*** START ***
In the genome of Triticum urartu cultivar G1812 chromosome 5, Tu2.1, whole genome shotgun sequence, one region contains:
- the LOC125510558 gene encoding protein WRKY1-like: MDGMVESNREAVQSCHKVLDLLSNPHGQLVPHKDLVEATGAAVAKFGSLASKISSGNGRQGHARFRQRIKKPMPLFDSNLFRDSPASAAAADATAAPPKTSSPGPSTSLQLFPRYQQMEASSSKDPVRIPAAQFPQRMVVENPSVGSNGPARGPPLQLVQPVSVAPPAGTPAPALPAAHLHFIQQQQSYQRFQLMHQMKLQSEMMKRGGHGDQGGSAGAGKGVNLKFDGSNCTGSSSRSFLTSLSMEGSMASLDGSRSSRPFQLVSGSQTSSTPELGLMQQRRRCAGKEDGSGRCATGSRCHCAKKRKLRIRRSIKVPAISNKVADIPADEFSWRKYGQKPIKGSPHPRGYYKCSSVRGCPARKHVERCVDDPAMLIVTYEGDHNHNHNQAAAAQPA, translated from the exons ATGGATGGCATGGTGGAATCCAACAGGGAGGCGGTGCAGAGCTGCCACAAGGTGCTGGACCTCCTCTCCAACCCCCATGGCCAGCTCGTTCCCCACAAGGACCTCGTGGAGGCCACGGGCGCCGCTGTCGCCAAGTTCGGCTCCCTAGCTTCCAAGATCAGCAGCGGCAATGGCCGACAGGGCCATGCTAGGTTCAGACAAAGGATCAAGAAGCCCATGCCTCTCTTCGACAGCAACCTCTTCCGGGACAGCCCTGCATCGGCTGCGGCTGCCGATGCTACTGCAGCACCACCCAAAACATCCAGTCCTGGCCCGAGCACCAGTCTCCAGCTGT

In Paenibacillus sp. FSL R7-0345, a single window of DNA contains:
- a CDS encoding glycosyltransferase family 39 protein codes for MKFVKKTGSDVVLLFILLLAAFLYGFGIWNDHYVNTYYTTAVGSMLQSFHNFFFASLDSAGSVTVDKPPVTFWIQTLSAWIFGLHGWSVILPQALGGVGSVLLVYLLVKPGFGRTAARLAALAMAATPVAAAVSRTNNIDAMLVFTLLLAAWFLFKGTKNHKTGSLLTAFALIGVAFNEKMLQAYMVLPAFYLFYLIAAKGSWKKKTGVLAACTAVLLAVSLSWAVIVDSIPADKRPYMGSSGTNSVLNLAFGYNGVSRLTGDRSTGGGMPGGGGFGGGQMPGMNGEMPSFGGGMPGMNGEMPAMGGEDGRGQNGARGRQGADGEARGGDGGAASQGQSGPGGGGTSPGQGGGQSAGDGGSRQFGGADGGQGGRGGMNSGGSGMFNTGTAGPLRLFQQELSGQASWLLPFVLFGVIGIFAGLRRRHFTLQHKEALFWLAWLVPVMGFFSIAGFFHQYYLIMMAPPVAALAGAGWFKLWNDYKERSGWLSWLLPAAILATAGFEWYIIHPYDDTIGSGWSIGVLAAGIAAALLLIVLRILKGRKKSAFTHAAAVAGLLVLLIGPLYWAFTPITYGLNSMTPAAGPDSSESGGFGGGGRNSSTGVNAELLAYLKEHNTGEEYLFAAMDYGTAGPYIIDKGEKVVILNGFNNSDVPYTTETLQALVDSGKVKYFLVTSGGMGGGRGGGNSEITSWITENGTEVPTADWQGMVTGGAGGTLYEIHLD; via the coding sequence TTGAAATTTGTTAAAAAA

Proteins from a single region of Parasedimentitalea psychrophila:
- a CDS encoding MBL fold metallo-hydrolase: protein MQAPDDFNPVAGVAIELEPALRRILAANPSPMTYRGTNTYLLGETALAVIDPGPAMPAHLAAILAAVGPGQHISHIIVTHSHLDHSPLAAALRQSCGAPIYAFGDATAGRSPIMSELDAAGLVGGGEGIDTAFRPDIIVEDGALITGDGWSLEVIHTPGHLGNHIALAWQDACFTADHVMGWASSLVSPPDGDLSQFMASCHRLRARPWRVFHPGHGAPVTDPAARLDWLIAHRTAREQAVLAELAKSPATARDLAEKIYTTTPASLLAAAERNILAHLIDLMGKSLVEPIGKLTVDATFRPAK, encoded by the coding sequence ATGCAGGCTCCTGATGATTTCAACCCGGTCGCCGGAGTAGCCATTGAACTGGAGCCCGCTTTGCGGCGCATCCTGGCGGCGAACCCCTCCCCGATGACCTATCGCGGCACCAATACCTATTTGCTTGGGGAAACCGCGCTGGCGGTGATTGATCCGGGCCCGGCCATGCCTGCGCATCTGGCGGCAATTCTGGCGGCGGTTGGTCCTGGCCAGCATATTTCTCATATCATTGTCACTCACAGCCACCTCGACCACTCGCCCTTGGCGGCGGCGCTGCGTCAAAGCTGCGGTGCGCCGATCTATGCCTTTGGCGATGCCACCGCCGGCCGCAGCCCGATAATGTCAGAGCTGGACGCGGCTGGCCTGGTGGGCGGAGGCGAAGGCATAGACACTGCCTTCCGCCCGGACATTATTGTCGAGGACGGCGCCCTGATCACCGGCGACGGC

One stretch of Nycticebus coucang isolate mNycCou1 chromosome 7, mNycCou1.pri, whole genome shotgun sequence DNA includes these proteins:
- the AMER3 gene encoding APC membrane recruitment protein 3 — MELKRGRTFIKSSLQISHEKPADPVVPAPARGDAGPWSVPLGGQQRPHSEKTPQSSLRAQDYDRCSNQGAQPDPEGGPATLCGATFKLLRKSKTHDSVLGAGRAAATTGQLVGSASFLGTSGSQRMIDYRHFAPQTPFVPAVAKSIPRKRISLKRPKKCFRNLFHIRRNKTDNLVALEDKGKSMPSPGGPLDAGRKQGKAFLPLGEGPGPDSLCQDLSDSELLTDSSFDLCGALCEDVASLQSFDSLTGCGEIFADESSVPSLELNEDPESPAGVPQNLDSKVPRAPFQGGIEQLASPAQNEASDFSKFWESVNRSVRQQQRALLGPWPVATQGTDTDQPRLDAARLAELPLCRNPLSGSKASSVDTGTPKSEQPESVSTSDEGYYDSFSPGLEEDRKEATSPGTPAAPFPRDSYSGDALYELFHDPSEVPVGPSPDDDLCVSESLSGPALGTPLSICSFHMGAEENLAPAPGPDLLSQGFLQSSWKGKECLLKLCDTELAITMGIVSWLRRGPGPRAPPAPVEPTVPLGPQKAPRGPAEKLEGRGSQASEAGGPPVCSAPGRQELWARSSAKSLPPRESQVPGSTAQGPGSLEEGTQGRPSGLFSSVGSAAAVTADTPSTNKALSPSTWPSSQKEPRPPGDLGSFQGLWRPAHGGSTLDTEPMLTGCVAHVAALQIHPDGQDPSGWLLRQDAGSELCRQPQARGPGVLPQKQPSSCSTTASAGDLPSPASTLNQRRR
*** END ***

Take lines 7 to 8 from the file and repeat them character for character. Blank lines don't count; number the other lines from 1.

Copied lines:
One stretch of Nycticebus coucang isolate mNycCou1 chromosome 7, mNycCou1.pri, whole genome shotgun sequence DNA includes these proteins:
- the AMER3 gene encoding APC membrane recruitment protein 3 — MELKRGRTFIKSSLQISHEKPADPVVPAPARGDAGPWSVPLGGQQRPHSEKTPQSSLRAQDYDRCSNQGAQPDPEGGPATLCGATFKLLRKSKTHDSVLGAGRAAATTGQLVGSASFLGTSGSQRMIDYRHFAPQTPFVPAVAKSIPRKRISLKRPKKCFRNLFHIRRNKTDNLVALEDKGKSMPSPGGPLDAGRKQGKAFLPLGEGPGPDSLCQDLSDSELLTDSSFDLCGALCEDVASLQSFDSLTGCGEIFADESSVPSLELNEDPESPAGVPQNLDSKVPRAPFQGGIEQLASPAQNEASDFSKFWESVNRSVRQQQRALLGPWPVATQGTDTDQPRLDAARLAELPLCRNPLSGSKASSVDTGTPKSEQPESVSTSDEGYYDSFSPGLEEDRKEATSPGTPAAPFPRDSYSGDALYELFHDPSEVPVGPSPDDDLCVSESLSGPALGTPLSICSFHMGAEENLAPAPGPDLLSQGFLQSSWKGKECLLKLCDTELAITMGIVSWLRRGPGPRAPPAPVEPTVPLGPQKAPRGPAEKLEGRGSQASEAGGPPVCSAPGRQELWARSSAKSLPPRESQVPGSTAQGPGSLEEGTQGRPSGLFSSVGSAAAVTADTPSTNKALSPSTWPSSQKEPRPPGDLGSFQGLWRPAHGGSTLDTEPMLTGCVAHVAALQIHPDGQDPSGWLLRQDAGSELCRQPQARGPGVLPQKQPSSCSTTASAGDLPSPASTLNQRRR